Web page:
Health Risks Associated with Organic Pollutants in Soils

  • Rolf Nieder
  • Dinesh K. Benbi
  • Franz X. Reichl


The occurrence of organic pollutants at elevated levels has been of significant environmental and human health concern at numerous contaminated “hot spots” and their regional and global importance has received increasing attention in the last decade. Many different forms of organic pollutants exist. Among this group, persistent organic pollutants (POPs) play a key role. Importantly, POPs have the ability to enter the gas phase under environmental temperatures and may volatilize from soils, vegetation and water bodies into the atmosphere. Because of their resistance to breakdown reactions in the air they travel long distances before being re-deposited. The cycle of volatilization and deposition may be repeated several times, with the result that POPs could accumulate in an area far away from where they were used or emitted.

POPs are either intentionally produced for one or multiple purposes, or they are unintentionally formed as by-products in other processes. Minor quantities Polybrominated Diphenyl Ethersmay also result from natural processes. Several pesticides (Chap.  10), industrial chemicals and unintentionally formed substances are commonly mentioned in the context of POPs. This chapter focuses on industrial and unintentionally formed substances. The processes leading to unintentional production of POPs can be categorized as combustion and chemical-industrial processes. Some important examples are the emissions of dioxins (e.g. polychlorinated dibenzo-p-dioxins: PCDDs), furans (e.g. polychlorinated dibenzofurans: PCDFs) and polycyclic aromatic hydrocarbons (PAHs). Several POPs belong to various source categories, e.g. polychlorinated biphenyls (PCBs) that have been produced as an industrial chemical, but can also be unintentionally formed in combustion processes.

Persistent organic pollutants are toxic and resist to photolytic, biological and chemical degradation to varying degree. Persistent organic pollutants are also known to be semi-volatile, which permits these substances to occur either in the vapor phase or adsorbed on particles in the atmosphere. This enables their long-distance transport through the atmosphere. The persistence in combination with semi-volatility has resulted in worldwide, nonpoint source pollution of soils and ecosystems with organic pollutants. They occur even in remote regions including open oceans, deserts and poles where no local sources are present. Dumping of POPs in badly engineered and unsuitable landfill sites and dumps has often caused point source pollution around these sites with widespread contamination of groundwater and surface water contamination particularly from hexachlorocyclohexane (HCH), hexachlorobenzene (HCB) and PCB.

Due to their bio-accumulating properties these substances build up in the food chain with exposure to animals and humans, possibly causing health impacts for current and future generations. Because of their harmful effects on man and wildlife, international agreements have come into effect to reduce future environmental risks. Persistent organic pollutants have been globally addressed by the Stockholm Convention which was enacted in 2004. This convention aims at protecting environmental and human health from adverse effects associated with exposure to POPs. Twelve of these POPs were originally listed but the number is increasing with nine new POPs added in 2009. While the original emphasis of the Stockholm Convention was on chlorinated compounds such as PCBs, HCBs, polychlorinated dibenzo-p-dioxins, dibenzofurans, POP pesticides and some others, fluorinated and brominated POPs were added to the convention in 2009. The latter include polybrominated biphenyls (PBBs) and polybrominated diphenyl ethers (PBDEs) which have been widely used as flame retardants for electronics, textiles, furniture, upholstery, insulation foam, etc. The first fluorinated additions to the Convention were perfluorooctane sulfonic acid (PFOS) together with its salts. PFOS and related compounds are increasingly entering waste streams in a wide range of products. Polychlorinated naphthalenes (PCNs) are under review by the Stockholm Convention as a candidate for POPs for their persistence, toxicity, bioaccumulation, and long-range atmospheric transport. Like other POPs, PCNs are globally distributed in air, sediments and biota. Short-chain chlorinated paraffins (SCCPs) are also found worldwide in the environment, and are bioaccumulative in wildlife and humans.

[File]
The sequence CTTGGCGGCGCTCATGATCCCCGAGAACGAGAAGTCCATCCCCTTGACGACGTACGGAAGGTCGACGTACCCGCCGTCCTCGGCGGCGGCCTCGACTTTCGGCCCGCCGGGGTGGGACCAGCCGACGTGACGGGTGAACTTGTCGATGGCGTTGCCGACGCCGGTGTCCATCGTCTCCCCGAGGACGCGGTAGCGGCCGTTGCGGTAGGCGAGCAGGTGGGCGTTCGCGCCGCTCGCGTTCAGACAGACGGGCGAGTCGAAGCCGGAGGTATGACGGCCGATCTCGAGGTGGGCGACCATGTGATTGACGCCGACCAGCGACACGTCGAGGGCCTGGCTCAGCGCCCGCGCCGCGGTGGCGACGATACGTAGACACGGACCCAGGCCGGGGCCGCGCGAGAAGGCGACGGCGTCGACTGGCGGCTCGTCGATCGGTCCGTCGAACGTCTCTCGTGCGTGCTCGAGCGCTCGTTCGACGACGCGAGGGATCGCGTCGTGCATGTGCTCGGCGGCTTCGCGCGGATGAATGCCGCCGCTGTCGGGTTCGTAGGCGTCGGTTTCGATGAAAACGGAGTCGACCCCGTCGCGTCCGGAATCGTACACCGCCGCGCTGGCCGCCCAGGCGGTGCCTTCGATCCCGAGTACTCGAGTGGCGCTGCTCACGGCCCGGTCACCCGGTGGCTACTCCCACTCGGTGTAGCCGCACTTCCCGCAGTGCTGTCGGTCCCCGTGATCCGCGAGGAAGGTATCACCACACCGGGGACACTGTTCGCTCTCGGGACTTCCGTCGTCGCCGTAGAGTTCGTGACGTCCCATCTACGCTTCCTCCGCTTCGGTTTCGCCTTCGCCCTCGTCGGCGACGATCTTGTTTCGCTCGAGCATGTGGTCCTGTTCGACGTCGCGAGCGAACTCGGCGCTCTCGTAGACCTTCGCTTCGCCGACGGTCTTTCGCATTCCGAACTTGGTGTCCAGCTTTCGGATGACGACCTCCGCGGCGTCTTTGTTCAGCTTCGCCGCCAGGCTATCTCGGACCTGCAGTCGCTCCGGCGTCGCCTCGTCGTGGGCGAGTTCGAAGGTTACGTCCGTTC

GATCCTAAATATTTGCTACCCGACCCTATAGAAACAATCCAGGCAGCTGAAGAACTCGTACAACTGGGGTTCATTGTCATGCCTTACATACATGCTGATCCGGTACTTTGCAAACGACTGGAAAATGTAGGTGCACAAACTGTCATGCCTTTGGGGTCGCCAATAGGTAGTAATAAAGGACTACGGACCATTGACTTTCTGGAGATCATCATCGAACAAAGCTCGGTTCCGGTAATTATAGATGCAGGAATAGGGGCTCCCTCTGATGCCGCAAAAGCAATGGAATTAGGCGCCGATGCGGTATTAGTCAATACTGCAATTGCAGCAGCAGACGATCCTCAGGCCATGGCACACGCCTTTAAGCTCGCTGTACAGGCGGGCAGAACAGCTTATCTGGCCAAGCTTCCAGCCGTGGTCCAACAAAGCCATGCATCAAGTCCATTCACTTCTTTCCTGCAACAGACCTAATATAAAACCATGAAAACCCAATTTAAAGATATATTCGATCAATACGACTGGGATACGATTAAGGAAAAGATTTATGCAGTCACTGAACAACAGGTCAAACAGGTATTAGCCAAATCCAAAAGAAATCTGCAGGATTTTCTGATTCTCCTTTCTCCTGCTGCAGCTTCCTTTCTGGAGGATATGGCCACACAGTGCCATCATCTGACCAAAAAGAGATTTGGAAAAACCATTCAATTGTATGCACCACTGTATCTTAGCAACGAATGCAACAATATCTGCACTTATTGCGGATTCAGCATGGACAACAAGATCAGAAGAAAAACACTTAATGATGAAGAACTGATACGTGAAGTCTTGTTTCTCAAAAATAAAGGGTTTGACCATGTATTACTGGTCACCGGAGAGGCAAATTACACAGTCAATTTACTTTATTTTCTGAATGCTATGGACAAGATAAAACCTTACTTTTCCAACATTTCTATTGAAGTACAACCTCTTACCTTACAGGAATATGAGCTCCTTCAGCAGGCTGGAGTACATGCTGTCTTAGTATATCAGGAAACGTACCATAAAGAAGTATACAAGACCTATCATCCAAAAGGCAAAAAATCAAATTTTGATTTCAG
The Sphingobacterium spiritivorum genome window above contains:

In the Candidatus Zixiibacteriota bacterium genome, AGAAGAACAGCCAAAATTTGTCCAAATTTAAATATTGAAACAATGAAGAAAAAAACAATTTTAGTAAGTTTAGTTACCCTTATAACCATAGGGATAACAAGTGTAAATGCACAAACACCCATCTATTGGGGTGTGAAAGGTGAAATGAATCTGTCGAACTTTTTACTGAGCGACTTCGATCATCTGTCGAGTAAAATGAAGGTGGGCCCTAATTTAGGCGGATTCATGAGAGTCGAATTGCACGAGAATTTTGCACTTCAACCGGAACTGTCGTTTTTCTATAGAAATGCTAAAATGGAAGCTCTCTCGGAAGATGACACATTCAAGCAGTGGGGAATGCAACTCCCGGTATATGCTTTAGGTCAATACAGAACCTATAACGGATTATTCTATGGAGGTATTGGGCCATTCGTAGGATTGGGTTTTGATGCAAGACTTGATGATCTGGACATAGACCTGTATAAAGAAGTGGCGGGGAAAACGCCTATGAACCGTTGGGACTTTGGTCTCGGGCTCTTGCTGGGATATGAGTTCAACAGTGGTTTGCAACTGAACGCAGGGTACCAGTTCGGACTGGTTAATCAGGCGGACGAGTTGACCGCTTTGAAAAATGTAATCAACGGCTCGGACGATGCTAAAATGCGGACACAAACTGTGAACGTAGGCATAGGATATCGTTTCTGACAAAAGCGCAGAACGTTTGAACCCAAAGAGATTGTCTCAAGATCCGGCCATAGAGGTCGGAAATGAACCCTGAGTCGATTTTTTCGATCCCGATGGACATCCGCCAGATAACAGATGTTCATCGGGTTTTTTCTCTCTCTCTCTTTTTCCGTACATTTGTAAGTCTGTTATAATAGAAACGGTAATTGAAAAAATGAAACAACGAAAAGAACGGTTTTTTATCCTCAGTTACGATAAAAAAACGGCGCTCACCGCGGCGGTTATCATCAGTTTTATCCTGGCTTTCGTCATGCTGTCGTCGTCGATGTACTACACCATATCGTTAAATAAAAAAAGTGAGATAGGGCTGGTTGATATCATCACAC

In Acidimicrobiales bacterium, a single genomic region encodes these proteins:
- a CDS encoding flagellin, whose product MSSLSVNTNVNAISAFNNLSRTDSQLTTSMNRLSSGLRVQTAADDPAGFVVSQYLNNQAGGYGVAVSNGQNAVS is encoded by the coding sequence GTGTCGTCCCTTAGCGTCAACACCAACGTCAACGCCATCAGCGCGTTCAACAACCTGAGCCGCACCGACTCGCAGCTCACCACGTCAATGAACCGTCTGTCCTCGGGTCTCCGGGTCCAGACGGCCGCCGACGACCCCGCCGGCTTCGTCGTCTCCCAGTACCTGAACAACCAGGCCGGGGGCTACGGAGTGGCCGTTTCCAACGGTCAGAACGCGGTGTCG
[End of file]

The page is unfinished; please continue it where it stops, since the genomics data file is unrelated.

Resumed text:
Organic pollutants are strongly linked to human health effects such as cancers, mesothelioma, skin disorders, respiratory diseases, eye disorders, asthma and endocrine disruption. Humans can be exposed to POPs through direct exposure, occupational accidents and the environment. Short-term exposures to high concentrations of POPs may result in illness and death. Chronic exposure may be associated with a wide range of adverse health and environmental effects.


Persistent organic pollutants (POPs) Structure and properties of organic pollutants Sources and emissions Environmental fate Organic pollutants in non-target organisms Human exposure Clinical effects Therapy Remediation of soils contaminated with organic pollutants 


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Copyright information

© Springer Science+Business Media B.V. 2018

Authors and Affiliations

  • Rolf Nieder
    • 1
  • Dinesh K. Benbi
    • 2
  • Franz X. Reichl
    • 3
  1. 1.Institute of GeoecologyTechnische Universität BraunschweigBraunschweigGermany
  2. 2.Department of Soil SciencePunjab Agricultural University LudhianaLudhianaIndia
  3. 3.Walther-Straub Institute of Pharmacology and ToxicologyLMUMunichGermany

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